How do Theseus and Oberon prove themselves to be wise, what is Puck's character sketch, and how does Bottom react to the fairies?

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1. Thesus proves himself a wise leader in Act IV. After having witnessed the young lovers asleep in the woods when he and his queen arrive for the hunt, he has them awakened and, after teasing them some, he inquires the reason for their being in the forest. When Lysander explains that he and Hermia fled Athenian law so they could be married, Hermia's angered father, Egeus, demands, 

Enough, enough, my lord; you have enough:
I beg the law, the law, upon his head (4.1.155-156)

But, Demetrius interrupts, explaining that he, at first, also ran into the woods to find Hermia, but in the course of things, he realizes that he no longer loves her; instead, he is in love with Helena, with whom he originally was betrothed. Having heard the words of the youths, Thesus realizes that Demetrius has resolved his own dilemmas, so there is no need to enforce the law and make Hermia and Lysander miserable. Therefore, he tells them,

Fair lovers, you are fortunately met:
Of this discourse we more will hear anon.
Egeus, I will overbear your will;
For in the temple, by and by, with us
These couples shall eternally be knit....(4.1.178-182)

2. Oberon, the king of the fairies, is power hungry and consumed with jealousy. He is even jealous of the changeling boy because Titania dotes upon him. He has had many affairs, supposedly even one with Hippolyta, who is characterized as being Oberon's former "warrior love" (2.1.2).  If he shows any wisdom at all, it is in having Demetrius sprinkled so that he will again fall in love with Helen; further, he does extend his efforts to assure that the young lovers end with the appropriate partner by having Puck sprinkle them appropriately.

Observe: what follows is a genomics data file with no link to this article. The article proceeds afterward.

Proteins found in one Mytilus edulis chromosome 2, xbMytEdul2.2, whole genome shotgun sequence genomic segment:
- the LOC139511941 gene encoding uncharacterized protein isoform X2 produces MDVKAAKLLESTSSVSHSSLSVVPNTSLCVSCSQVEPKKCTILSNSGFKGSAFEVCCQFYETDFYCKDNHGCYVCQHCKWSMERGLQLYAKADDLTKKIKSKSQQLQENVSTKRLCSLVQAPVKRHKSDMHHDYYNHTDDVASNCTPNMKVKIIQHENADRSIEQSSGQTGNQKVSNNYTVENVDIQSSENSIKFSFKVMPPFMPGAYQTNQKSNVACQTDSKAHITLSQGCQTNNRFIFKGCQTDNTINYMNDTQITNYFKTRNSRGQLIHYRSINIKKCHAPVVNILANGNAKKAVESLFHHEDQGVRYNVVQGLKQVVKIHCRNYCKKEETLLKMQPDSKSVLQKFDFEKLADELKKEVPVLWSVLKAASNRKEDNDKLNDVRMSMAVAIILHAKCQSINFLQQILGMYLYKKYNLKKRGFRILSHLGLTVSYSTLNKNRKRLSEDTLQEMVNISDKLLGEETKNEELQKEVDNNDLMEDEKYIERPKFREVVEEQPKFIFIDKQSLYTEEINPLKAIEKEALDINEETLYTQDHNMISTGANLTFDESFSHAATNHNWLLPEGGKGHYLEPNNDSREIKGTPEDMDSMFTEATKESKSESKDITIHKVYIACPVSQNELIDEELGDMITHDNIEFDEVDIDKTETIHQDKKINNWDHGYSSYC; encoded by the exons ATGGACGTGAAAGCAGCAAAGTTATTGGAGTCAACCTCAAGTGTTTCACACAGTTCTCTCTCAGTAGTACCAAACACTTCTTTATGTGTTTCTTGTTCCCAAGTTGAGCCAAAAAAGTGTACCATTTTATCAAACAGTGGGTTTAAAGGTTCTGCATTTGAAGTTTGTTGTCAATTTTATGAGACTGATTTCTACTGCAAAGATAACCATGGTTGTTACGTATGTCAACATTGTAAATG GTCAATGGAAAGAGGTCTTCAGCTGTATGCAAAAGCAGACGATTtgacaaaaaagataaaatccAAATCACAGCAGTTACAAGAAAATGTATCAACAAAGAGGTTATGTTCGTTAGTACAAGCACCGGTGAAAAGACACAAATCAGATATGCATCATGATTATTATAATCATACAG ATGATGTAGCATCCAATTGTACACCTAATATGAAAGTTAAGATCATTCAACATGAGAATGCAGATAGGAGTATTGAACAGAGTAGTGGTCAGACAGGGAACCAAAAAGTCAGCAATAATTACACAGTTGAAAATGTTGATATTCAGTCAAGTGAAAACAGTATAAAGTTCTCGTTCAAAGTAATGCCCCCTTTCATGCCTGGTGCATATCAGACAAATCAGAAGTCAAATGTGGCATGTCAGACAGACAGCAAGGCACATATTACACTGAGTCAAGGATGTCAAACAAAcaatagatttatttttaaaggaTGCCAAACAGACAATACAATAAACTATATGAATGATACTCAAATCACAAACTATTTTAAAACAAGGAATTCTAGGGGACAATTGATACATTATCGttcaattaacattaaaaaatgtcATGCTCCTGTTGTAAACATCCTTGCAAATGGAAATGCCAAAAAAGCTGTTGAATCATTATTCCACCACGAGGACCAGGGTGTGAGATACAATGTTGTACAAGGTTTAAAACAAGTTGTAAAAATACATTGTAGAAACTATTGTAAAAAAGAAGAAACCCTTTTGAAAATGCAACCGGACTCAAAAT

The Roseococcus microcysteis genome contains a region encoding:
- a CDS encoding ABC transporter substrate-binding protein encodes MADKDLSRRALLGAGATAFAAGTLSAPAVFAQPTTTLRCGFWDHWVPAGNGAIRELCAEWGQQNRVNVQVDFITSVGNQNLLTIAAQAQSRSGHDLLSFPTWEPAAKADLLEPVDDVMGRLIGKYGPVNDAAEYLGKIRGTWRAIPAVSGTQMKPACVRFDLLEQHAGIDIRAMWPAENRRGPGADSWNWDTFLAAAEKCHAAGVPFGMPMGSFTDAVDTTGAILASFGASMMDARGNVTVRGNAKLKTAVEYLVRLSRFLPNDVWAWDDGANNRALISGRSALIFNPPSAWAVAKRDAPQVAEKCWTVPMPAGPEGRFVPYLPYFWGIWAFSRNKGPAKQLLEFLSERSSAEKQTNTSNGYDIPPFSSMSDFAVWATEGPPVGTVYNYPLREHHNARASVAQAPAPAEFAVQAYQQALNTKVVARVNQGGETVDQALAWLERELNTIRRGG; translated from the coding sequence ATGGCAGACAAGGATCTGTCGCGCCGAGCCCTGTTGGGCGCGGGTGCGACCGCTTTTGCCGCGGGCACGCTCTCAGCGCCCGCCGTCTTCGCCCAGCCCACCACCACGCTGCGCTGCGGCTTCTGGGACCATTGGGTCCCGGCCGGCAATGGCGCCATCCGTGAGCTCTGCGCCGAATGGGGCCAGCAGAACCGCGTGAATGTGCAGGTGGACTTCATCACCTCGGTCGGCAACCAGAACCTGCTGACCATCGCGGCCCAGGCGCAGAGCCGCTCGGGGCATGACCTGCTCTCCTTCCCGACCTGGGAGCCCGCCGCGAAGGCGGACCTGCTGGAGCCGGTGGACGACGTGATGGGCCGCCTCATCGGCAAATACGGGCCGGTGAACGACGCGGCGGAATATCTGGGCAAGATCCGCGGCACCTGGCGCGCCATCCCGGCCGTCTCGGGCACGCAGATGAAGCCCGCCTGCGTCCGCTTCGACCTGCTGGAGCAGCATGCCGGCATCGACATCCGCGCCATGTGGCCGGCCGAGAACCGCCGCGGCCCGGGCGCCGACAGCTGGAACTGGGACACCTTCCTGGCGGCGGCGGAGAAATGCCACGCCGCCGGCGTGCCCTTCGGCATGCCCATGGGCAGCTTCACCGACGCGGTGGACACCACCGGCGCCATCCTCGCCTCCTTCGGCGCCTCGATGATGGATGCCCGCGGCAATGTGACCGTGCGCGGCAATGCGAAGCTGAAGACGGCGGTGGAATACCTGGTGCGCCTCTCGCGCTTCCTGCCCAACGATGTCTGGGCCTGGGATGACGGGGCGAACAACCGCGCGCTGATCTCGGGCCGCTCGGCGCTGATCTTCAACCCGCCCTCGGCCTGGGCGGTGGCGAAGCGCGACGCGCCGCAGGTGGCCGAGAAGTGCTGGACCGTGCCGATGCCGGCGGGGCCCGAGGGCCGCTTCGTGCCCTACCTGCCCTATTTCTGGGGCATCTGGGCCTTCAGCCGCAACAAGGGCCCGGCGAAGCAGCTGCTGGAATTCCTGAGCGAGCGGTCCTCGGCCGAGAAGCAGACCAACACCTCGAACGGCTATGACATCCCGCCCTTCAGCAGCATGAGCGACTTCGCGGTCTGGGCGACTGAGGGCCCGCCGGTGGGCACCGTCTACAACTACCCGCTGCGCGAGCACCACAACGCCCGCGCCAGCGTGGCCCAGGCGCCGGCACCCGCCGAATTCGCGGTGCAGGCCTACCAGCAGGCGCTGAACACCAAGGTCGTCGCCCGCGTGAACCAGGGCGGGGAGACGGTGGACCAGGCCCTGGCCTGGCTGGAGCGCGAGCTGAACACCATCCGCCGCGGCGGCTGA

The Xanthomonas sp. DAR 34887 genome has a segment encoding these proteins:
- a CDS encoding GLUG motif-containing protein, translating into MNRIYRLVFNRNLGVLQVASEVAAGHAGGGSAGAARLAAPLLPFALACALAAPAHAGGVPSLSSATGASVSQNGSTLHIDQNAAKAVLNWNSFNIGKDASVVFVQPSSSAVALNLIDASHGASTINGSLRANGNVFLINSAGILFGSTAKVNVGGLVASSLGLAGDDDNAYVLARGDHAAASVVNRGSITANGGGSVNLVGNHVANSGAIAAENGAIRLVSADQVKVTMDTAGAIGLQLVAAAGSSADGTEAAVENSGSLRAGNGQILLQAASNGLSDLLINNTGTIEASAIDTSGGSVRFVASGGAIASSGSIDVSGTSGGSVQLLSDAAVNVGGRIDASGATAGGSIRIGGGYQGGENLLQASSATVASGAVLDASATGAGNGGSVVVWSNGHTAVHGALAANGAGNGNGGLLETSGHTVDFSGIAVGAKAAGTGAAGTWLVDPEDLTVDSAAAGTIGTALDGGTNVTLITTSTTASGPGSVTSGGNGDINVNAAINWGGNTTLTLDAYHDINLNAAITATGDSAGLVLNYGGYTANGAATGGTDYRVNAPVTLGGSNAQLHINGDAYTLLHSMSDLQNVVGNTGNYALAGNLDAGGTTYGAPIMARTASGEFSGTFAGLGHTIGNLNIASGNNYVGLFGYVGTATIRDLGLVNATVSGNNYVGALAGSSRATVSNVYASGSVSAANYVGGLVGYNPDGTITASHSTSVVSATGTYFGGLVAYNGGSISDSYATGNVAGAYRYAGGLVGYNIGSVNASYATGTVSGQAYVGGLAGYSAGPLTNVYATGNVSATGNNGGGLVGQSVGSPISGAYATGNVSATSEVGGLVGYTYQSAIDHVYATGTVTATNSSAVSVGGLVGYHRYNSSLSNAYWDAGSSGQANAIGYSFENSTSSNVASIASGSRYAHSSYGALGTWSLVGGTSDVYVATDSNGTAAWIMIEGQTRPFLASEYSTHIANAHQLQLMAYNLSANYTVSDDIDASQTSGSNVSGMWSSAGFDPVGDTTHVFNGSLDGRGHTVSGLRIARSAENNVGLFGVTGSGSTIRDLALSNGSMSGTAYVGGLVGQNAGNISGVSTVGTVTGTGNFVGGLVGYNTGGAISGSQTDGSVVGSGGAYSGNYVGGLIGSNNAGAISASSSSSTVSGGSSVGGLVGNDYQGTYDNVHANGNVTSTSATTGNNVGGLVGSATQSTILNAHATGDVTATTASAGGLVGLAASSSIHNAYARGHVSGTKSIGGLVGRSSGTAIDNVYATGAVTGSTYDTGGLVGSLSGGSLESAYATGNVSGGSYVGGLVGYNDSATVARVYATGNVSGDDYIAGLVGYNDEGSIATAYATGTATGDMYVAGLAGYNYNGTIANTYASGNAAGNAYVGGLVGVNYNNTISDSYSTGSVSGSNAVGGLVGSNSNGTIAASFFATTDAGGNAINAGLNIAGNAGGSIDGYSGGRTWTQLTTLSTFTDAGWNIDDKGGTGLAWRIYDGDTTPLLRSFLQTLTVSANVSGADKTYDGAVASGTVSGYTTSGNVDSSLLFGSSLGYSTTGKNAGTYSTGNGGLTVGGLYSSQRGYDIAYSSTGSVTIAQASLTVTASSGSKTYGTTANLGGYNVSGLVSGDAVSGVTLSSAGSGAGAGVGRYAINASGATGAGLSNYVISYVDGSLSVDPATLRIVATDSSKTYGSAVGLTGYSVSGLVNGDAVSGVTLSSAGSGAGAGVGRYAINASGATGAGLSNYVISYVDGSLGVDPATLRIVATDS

3. Puck's activities: 

  • Puck follows Oberon's orders to "Stir up the Athenian youth to merriments" (1.1.12).
  • Puck "frights the maidens of the villagery" (2.2.35)
  • Puck flies around the world to obtain Oberton's love juice
  • He mistakes Lysander for the Demetrius upon whom he was supposed to sprinkle love juice so that Demetrius would return Helen's love.
  • He changes Bottom's head into that of an donkey (ass)
  • Later, he retrieves the antidote to the love juice and squeezes it onto the young lovers, except for Demetrius and ensures that everyone ends up with the proper partner.
  • He restores Titania and Bottom to their original selves
  • He is a "lord of misrule" figure, and, as such, is the proper character to close the play with his remark that if the audience is not satisfied, "We will make amends ere long..."(5.1.425).

4.  After Bottom bungles his lines while he and the other mechanicals rehearse in the woods, the trickster Puck intervenes and changes Bottom's head into that of a donkey, an act that frightens the others off. Bottom is left alone, so he starts to sing as an indication that he is not afraid. In the meantime, Titania has awakened, but only after having had the love potion sprinkled on her, so she falls in love with the first creature she sees, which is Bottom. He tries to tell her that she cannot love a man with the head of an ass, but Titania insists. So, he enjoys her attentions and follows her to her "flowery bed" where Titania showers him with affection. Bottom orders some of the fairies to scratch his ears and Peasblossom to scratch his head and others to bring him honey and food. In short, he adores their attention to him.

Read the study guide:
A Midsummer Night's Dream

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